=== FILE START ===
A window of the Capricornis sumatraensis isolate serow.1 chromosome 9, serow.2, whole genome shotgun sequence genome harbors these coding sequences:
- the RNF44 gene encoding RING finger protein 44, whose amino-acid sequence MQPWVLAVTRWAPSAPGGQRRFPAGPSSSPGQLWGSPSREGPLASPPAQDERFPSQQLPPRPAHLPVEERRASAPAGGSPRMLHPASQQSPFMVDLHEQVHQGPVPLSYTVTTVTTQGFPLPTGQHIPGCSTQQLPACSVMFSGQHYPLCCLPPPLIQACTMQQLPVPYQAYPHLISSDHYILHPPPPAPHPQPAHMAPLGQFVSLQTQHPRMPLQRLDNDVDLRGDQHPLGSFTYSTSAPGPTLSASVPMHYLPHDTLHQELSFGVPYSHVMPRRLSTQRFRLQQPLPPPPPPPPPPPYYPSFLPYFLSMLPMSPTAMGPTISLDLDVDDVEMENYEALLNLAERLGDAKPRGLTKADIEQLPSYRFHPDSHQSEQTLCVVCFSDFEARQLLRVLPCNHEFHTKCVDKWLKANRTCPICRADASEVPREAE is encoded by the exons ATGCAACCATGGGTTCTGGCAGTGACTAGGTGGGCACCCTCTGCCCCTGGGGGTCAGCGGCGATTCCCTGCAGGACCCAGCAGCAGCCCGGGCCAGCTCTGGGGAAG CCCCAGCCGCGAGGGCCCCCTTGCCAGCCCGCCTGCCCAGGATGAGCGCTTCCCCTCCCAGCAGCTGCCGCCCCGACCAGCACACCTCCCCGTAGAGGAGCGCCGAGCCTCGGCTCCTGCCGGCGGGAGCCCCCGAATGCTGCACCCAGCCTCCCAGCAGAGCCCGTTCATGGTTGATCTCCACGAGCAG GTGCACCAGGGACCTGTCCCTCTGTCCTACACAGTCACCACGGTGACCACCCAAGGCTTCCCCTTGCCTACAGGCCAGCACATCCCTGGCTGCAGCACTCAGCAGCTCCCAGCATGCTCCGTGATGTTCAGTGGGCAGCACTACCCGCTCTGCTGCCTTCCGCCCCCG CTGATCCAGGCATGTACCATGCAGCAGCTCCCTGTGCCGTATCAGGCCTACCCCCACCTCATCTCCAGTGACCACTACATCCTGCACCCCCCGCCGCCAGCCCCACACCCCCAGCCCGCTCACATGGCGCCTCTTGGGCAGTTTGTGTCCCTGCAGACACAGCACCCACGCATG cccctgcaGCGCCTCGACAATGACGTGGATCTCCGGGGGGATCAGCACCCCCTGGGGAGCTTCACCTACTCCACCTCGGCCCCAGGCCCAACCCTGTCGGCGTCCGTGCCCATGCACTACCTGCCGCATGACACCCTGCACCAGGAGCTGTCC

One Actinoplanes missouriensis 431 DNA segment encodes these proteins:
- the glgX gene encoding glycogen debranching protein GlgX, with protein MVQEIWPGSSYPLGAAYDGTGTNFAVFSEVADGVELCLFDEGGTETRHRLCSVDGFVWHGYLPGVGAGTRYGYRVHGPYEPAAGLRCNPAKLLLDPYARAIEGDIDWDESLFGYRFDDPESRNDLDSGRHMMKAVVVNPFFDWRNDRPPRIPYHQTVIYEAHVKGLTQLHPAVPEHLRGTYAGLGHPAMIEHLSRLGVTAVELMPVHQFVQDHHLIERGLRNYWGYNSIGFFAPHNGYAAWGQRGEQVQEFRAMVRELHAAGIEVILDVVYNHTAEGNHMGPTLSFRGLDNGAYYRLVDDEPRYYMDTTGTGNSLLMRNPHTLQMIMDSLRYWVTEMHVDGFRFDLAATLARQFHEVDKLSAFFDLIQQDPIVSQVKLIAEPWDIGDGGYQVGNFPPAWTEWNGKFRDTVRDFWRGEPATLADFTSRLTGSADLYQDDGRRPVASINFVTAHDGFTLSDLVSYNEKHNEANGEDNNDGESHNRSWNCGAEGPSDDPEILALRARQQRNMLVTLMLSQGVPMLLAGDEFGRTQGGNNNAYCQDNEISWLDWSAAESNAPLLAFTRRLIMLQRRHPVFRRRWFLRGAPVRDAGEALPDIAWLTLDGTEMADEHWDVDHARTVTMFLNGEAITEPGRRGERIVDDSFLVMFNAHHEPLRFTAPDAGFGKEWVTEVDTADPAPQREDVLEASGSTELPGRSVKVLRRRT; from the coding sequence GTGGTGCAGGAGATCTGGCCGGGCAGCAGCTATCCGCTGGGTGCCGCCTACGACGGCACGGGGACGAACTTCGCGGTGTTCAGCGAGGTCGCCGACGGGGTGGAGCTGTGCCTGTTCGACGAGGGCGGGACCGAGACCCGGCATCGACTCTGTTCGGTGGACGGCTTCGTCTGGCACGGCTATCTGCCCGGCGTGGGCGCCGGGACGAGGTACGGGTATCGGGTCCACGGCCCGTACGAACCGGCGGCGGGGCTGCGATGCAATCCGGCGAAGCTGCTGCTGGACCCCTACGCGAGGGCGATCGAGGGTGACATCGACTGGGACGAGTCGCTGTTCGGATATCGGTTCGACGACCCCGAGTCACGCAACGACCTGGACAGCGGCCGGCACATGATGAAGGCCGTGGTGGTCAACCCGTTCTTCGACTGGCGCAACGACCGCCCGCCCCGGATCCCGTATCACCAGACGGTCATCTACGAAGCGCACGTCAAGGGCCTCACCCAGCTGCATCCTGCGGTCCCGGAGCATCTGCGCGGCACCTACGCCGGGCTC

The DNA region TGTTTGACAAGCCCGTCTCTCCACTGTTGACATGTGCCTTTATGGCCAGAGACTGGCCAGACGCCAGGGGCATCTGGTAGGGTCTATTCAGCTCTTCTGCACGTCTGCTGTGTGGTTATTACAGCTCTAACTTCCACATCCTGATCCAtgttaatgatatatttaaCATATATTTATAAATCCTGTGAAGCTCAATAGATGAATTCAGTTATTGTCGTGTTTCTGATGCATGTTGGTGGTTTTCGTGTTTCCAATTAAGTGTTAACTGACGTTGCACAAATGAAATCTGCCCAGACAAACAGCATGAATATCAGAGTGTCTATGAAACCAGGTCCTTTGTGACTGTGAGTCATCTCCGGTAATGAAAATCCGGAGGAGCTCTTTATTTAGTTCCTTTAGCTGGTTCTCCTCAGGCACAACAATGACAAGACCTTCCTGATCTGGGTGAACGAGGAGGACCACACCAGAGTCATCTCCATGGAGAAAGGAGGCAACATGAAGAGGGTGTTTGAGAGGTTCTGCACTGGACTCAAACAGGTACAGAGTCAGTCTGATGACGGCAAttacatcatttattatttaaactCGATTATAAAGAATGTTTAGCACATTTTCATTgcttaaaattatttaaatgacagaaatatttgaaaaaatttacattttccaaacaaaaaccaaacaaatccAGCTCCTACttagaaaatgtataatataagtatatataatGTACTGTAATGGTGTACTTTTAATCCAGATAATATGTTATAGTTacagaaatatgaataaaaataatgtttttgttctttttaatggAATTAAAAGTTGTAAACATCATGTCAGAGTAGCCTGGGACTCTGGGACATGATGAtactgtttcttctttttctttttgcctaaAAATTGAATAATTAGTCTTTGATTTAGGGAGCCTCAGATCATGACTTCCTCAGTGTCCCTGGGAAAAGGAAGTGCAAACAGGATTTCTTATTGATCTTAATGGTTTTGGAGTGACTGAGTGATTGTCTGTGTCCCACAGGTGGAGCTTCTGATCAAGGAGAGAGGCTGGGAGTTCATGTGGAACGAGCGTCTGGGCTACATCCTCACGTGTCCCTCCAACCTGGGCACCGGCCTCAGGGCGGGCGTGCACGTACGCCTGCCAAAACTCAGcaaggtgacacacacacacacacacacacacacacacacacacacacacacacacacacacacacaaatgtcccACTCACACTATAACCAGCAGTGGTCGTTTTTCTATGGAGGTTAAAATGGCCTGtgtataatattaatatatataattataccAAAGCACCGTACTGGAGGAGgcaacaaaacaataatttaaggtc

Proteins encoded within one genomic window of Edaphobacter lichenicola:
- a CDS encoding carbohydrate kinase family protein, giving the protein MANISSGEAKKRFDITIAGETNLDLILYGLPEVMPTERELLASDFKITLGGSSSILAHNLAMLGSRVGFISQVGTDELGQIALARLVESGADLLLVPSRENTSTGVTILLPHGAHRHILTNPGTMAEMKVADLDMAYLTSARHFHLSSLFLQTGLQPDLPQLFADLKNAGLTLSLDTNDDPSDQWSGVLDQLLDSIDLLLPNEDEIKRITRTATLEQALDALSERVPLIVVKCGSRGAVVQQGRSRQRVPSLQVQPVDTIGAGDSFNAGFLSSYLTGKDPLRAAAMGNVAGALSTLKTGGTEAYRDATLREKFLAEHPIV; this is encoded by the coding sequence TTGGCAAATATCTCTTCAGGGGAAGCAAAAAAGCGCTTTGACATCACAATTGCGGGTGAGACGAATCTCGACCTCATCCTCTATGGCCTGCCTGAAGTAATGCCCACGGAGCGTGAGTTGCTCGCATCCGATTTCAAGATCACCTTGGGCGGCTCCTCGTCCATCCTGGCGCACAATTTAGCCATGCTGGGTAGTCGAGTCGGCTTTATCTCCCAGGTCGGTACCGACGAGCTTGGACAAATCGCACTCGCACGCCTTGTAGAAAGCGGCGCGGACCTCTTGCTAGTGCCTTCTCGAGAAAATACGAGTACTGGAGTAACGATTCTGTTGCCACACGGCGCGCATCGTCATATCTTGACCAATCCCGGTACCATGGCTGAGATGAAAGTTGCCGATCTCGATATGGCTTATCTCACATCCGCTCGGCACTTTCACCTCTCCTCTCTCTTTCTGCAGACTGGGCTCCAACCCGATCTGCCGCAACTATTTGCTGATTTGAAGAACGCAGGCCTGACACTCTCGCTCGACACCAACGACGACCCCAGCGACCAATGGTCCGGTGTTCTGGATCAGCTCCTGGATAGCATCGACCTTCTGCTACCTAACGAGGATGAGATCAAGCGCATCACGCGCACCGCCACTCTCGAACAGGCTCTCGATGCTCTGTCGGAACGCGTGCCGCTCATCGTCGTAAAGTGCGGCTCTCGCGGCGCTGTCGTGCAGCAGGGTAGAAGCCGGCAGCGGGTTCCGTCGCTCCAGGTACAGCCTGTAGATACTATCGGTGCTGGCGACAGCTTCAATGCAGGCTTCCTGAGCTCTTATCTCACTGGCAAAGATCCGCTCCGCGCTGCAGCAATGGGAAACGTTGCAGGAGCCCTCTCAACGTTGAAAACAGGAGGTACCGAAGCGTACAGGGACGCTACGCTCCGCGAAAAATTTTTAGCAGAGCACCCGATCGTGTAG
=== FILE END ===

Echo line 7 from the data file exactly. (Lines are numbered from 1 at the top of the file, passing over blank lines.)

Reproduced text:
- a CDS encoding carbohydrate kinase family protein, giving the protein MANISSGEAKKRFDITIAGETNLDLILYGLPEVMPTERELLASDFKITLGGSSSILAHNLAMLGSRVGFISQVGTDELGQIALARLVESGADLLLVPSRENTSTGVTILLPHGAHRHILTNPGTMAEMKVADLDMAYLTSARHFHLSSLFLQTGLQPDLPQLFADLKNAGLTLSLDTNDDPSDQWSGVLDQLLDSIDLLLPNEDEIKRITRTATLEQALDALSERVPLIVVKCGSRGAVVQQGRSRQRVPSLQVQPVDTIGAGDSFNAGFLSSYLTGKDPLRAAAMGNVAGALSTLKTGGTEAYRDATLREKFLAEHPIV; this is encoded by the coding sequence TTGGCAAATATCTCTTCAGGGGAAGCAAAAAAGCGCTTTGACATCACAATTGCGGGTGAGACGAATCTCGACCTCATCCTCTATGGCCTGCCTGAAGTAATGCCCACGGAGCGTGAGTTGCTCGCATCCGATTTCAAGATCACCTTGGGCGGCTCCTCGTCCATCCTGGCGCACAATTTAGCCATGCTGGGTAGTCGAGTCGGCTTTATCTCCCAGGTCGGTACCGACGAGCTTGGACAAATCGCACTCGCACGCCTTGTAGAAAGCGGCGCGGACCTCTTGCTAGTGCCTTCTCGAGAAAATACGAGTACTGGAGTAACGATTCTGTTGCCACACGGCGCGCATCGTCATATCTTGACCAATCCCGGTACCATGGCTGAGATGAAAGTTGCCGATCTCGATATGGCTTATCTCACATCCGCTCGGCACTTTCACCTCTCCTCTCTCTTTCTGCAGACTGGGCTCCAACCCGATCTGCCGCAACTATTTGCTGATTTGAAGAACGCAGGCCTGACACTCTCGCTCGACACCAACGACGACCCCAGCGACCAATGGTCCGGTGTTCTGGATCAGCTCCTGGATAGCATCGACCTTCTGCTACCTAACGAGGATGAGATCAAGCGCATCACGCGCACCGCCACTCTCGAACAGGCTCTCGATGCTCTGTCGGAACGCGTGCCGCTCATCGTCGTAAAGTGCGGCTCTCGCGGCGCTGTCGTGCAGCAGGGTAGAAGCCGGCAGCGGGTTCCGTCGCTCCAGGTACAGCCTGTAGATACTATCGGTGCTGGCGACAGCTTCAATGCAGGCTTCCTGAGCTCTTATCTCACTGGCAAAGATCCGCTCCGCGCTGCAGCAATGGGAAACGTTGCAGGAGCCCTCTCAACGTTGAAAACAGGAGGTACCGAAGCGTACAGGGACGCTACGCTCCGCGAAAAATTTTTAGCAGAGCACCCGATCGTGTAG